With widespread use of CPIs for malignancies, the incidence of toxicities will likely rise, and previously undescribed irAEs, such as cardiac toxicities, have only recently been reported [26]. Although it is unclear whether mechanisms of classic autoimmune disorders are exactly recapitulated in patients treated by CPIs who develop autoimmunity, diseases such as AIHA and bullous pemphigoid which are bonafide antibody-mediated disorders, have been shown to to respond to rituximab when triggered by CPI [27, 28]. Others, such as autoimmune diabetes, rheumatoid arthritis, type I diabetes mellitus, and multiple sclerosis are thought to be predominantly T cell mediated. However, anti-B cell therapy in classic rheumatoid arthritis and multiple sclerosis have shown efficacy, further supporting the study of anti-CD20 antibodies in treating these irAE. Several groups have already reported successful use of rituximab for treatment of B-cell mediated irAEs as summarized in Additional file 1: Table S1.

In summary, this is the first study look for a potential association between B cell infiltrates and benefit from PD-1 inhibitors in melanoma. Although B cell content appeared to be slightly higher in patients who responded to anti-PD-1 than patients who did not, this did not reach statistical significance in this cohort. Furthermore, using two, well-established murine cancer models we found that B cell inhibition did not affect T cell dependent anti-tumor responses induced by PD-1 inhibitors in these models. Taken together, these studies support further research into the use and impact of anti-B cell therapy in patients receiving CPIs who have underlying B cell deficiencies, have received B cell depleting antibodies for underlying autoimmune disorders or B cell malignancies, or patients with select irAEs induced by PD-1 inhibitors.

Notes

Acknowledgements

The authors would like to thank the Yale Pathology Tissue Services laboratory for tissue processing.

Funding

Financial support: This study was funded in part by NIH grants R01 CA158167 and K24CA172123 (HK), R01 CA227473 (HK/KH), P50 CA121974 (MB/HK) R01 CA196660 (MB), CA204002 (LJ), TL1 TR001864 (NT), the Dermatology Foundation (WD), and the Skin Cancer Foundation (WD).

Availability of data and materials

The datasets used and/or analysed during the current study are available from the corresponding author on reasonable request.

Authors’ contributions

WD designed the work, acquired and interpreted the data, and drafted the manuscript, LJ acquired data, NT acquired and interpreted data, CP interpreted data, CZ acquired data, MT interpreted data, JL interpreted data, KH interpreted data and substantially revised the manuscript, EM interpreted data and substantially revised the manuscript, MB designed the work, interpreted the data, and substantially revised the manuscript, HK designed the work, acquired and interpreted the data, and drafted the manuscript. All authors read and approved the final manuscript.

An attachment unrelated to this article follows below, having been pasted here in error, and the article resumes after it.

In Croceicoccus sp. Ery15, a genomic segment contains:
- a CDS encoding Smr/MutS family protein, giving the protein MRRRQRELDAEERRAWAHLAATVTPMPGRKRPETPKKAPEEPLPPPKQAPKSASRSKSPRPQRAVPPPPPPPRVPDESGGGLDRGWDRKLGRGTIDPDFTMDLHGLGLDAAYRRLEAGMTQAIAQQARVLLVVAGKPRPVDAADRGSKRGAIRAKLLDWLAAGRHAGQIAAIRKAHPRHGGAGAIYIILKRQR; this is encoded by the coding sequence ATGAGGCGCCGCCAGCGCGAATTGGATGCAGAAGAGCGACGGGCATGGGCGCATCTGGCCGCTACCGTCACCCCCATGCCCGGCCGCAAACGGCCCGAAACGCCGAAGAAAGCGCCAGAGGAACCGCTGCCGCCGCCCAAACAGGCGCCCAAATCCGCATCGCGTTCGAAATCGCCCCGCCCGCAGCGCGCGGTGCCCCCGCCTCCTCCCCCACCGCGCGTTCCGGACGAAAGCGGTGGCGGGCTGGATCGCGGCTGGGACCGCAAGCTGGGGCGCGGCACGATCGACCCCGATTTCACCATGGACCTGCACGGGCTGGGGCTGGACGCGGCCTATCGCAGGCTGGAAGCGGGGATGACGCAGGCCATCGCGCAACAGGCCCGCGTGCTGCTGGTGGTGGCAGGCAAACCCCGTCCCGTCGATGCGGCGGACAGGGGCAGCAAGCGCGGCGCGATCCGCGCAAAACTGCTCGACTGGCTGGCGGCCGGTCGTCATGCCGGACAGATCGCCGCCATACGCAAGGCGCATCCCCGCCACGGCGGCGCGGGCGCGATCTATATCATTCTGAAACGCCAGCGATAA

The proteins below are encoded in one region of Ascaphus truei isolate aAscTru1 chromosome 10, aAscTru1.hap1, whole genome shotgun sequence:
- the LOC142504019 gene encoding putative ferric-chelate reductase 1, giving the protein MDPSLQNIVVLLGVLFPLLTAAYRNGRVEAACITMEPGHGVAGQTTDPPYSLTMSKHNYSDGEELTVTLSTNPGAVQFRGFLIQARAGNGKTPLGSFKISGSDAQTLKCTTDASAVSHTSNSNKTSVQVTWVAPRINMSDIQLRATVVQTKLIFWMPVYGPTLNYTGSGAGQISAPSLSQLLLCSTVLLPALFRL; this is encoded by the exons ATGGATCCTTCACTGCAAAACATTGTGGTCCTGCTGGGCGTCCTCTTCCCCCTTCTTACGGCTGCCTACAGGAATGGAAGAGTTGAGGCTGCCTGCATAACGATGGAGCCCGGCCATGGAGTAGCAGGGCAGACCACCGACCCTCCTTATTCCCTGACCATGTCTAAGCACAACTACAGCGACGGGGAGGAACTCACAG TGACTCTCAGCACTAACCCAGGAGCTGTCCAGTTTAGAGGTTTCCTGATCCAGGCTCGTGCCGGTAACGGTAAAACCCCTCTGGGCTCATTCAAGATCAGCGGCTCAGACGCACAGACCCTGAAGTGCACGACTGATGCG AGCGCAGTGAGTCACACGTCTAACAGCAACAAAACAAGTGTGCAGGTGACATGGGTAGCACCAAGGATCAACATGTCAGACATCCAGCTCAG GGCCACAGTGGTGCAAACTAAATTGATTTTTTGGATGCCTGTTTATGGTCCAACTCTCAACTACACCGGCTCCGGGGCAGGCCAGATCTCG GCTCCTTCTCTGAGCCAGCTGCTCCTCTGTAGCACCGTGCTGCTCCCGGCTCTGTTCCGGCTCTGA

Ethics approval and consent to participate

Patient specimens were de-identified. Animal experiments were approved by Yale IACUC.

Consent for publication

Not applicable.

Competing interests

MB and WD have served as consultants for Eli Lilly and Company. WD has research funding from Pfizer. HK has received consulting fees from Roche-Genentech, Immunocore, Merck, Alexion, Celldex, Pfizer, Corvus, Biodesix and Nektar, and research funds to her institution from Merck, Bristol Myers Squibb and Apexigen, all outside of the submitted work.

Publisher’s Note

Springer Nature remains neutral with regard to jurisdictional claims in published maps and institutional affiliations.

Supplementary material

40425_2019_613_MOESM1_ESM.docx (1.1 mb)
Additional file 1: Supplemental methods, Table S1-S2 and Figure S1-S2. (DOCX 1075 kb)

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Copyright information

© The Author(s). 2019

Open AccessThis article is distributed under the terms of the Creative Commons Attribution 4.0 International License (http://creativecommons.org/licenses/by/4.0/), which permits unrestricted use, distribution, and reproduction in any medium, provided you give appropriate credit to the original author(s) and the source, provide a link to the Creative Commons license, and indicate if changes were made. The Creative Commons Public Domain Dedication waiver (http://creativecommons.org/publicdomain/zero/1.0/) applies to the data made available in this article, unless otherwise stated.

Authors and Affiliations

  • William Damsky
    • 1
  • Lucia Jilaveanu
    • 2
  • Noel Turner
    • 1
  • Curtis Perry
    • 2
  • Christopher Zito
    • 2
  • Mary Tomayko
    • 1
    • 4
  • Jonathan Leventhal
    • 1
  • Kevan Herold
    • 3
  • Eric Meffre
    • 3
  • Marcus Bosenberg
    • 1
    • 3
    • 4
    Email author
  • Harriet M. Kluger
    • 2
    Email author
  1. 1.Departments of DermatologyYale School of MedicineNew HavenUSA
  2. 2.Departments of MedicineYale School of MedicineNew HavenUSA
  3. 3.Departments of ImmunbiologyYale School of MedicineNew HavenUSA
  4. 4.Departments of PathologyYale School of MedicineNew HavenUSA